It seems to have dawned on business owners in the last decade that the place their workers will spend roughly 90,000 hours in their lifetime should have more than just desks, chairs and printers. Weird, right?
Perks now go beyond the bland and expected benefits of yesteryear, such as free tea and coffee. These are expected in workplaces today, and any employee would be disheartened not to see them as an automatic part of the culture.
Creative and inspiring office spaces are currently booming, with companies like Red Bull, YouTube, Facebook and Google going above and beyond what's expected and promising unique perks like Segway rides, slides and skate parks.
But perks don’t have to cost a load of cash, be state of the art or uber flashy to impress employees. Something as simple as the humble pool table is not only a major draw for new recruits, but can see serious benefits to your employees work lives.
In research conducted by Perkbox, the top three perks rated by respondents out of 100 were extracurricular clubs (97.57), pool tables (92.03) and ping pong tables (89.38).
Among others, the list of contenders included discounts for holidays, flexi-hours and free lunches. Pool tables managed to pip each to the post.
With so much of the workforce spending so many hours spent looking at screens, it’s hardly surprising that the most craved perks are physical activities that encourage interactions between team members.
We all know it’s unhealthy to be sat around staring at a box of pixels all day. From a computer to a presentation board, a phone to a laptop, looking at screens for nine hours straight puts a strain on the eyes and the brain. Not to mention it can be antisocial.
Giving workers another option to get some ‘away from screen' time focuses their energy on a different area and revitalises the brain.
Moreover, when surveyed, 30% of millennials said they’d like their office atmosphere to be more fun. And what’s not fun about a pool table?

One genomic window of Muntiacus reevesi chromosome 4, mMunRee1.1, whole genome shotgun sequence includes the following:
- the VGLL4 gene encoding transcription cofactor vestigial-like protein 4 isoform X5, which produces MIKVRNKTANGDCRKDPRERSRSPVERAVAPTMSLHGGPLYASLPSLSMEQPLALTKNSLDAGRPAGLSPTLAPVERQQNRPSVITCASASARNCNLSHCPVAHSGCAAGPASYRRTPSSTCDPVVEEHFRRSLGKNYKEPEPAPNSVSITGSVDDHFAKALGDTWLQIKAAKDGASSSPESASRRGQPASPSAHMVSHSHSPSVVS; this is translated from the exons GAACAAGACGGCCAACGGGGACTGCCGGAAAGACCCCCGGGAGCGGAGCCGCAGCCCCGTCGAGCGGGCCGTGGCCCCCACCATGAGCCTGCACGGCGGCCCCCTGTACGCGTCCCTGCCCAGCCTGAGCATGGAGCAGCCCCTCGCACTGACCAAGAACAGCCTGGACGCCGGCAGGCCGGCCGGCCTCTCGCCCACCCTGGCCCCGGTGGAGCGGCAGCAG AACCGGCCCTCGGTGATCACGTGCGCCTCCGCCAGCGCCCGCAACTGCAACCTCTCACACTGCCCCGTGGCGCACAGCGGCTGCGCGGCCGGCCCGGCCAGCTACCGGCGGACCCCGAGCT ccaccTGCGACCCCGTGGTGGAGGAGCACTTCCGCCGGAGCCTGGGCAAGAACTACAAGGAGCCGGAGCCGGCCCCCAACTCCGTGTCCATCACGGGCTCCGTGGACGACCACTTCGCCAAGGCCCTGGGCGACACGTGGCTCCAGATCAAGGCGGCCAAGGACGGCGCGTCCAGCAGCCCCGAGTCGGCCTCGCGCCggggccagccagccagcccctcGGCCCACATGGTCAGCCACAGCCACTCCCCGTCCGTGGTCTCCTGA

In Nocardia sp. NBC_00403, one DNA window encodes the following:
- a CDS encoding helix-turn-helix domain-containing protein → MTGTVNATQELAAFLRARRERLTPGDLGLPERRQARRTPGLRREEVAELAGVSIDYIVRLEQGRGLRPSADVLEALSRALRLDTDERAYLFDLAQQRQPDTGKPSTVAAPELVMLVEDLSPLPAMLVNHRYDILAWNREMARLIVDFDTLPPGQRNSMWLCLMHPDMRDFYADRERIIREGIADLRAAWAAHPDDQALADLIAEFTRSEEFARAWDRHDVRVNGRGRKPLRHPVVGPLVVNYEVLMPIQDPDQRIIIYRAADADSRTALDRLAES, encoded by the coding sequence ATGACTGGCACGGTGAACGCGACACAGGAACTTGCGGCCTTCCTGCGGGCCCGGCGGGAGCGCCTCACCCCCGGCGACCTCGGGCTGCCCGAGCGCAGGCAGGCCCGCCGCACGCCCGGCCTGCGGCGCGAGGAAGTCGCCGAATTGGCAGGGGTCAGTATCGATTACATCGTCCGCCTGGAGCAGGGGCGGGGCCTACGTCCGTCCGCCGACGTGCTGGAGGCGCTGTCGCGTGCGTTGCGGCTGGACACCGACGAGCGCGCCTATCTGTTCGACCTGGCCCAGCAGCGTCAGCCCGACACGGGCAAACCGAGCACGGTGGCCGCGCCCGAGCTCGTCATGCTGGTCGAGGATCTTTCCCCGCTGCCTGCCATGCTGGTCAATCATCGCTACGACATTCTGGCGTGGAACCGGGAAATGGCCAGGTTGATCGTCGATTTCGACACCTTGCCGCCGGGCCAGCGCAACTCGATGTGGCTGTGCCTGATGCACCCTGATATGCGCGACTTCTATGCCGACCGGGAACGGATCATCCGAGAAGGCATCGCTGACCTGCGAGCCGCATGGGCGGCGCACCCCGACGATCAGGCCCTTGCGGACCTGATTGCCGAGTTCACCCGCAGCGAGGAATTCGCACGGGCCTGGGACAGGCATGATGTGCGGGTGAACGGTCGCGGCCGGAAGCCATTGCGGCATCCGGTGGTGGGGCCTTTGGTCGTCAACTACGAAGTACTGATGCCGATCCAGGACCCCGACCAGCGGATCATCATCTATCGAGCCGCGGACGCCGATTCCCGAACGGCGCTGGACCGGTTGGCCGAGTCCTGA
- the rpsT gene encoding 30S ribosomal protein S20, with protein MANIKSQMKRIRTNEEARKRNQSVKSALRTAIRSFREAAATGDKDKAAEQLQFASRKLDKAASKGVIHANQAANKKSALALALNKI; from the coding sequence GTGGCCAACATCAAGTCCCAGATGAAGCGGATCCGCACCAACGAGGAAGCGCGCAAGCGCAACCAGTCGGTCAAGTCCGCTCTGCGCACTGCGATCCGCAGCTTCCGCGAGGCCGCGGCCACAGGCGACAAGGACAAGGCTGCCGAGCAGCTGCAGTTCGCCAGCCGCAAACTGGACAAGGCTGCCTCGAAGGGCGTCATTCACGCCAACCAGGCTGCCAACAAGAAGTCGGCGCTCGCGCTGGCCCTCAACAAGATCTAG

Despite an office pool table being consistently ranked in the top five of perks employees wanted, it was revealed that only 5% of the respondents had a pool table at work.
Perks are a definitive way to make employees feel like a company’s finest and valuable assets. A pool table is a long-lasting, low-cost and easily installable office game that will seem to make so many employees happier in the workplace.
So why is this perk still so undervalued and not seen in every office far and wide?
Let’s find out why having a pool table area would make such a difference to an office with seven benefits one could make:
It’s a simple equation: higher motivation = higher productivity.
A pool table raises morale among staff, which makes them excited to come to work, which in turn makes them more productive.
Whether riding high from a win or slightly riled up from losing, a game of pool is a surefire way to get workers feeling pumped, one way or the other.
If they’ve won, their confidence will be soaring, keeping them on cloud nine well into their work. If they’ve lost, they may feel the need to try harder at their job to make up for it or they’ll want to come back to the next game ready to take on a new opponent.
There’s nothing like a little friendly competition, and due to the level of strategy involved as well as the option for tournaments, it’s a great chance to get some team bonding in.
Tournaments don't only pluck out members from different teams and group them together, but games can be paused and picked up easily boosting continuous communication between everyone.
The relaxed nature of the game also gets everyone seeing a different side to their colleagues when attempting to pocket those balls. There’s nothing like witnessing your CEO’s tongue hanging out in concentration trying to strike for gold.
When unlimited holiday is offered, employees don’t spend the majority of their time on holiday. At the end of the day, employees respect the level of work that needs to be achieved and they won’t take the mickey.